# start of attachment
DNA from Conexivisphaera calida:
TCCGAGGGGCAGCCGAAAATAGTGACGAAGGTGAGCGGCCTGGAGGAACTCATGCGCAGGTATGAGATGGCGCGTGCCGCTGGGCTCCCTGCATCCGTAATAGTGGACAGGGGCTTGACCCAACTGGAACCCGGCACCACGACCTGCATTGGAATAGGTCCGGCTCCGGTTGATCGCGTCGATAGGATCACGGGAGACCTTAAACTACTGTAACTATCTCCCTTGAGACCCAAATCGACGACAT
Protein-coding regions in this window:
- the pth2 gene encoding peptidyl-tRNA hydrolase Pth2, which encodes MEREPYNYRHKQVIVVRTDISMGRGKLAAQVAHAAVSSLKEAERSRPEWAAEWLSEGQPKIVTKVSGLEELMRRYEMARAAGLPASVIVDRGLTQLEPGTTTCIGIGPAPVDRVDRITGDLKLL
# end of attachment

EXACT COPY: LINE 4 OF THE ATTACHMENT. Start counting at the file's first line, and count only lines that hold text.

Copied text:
- the pth2 gene encoding peptidyl-tRNA hydrolase Pth2, which encodes MEREPYNYRHKQVIVVRTDISMGRGKLAAQVAHAAVSSLKEAERSRPEWAAEWLSEGQPKIVTKVSGLEELMRRYEMARAAGLPASVIVDRGLTQLEPGTTTCIGIGPAPVDRVDRITGDLKLL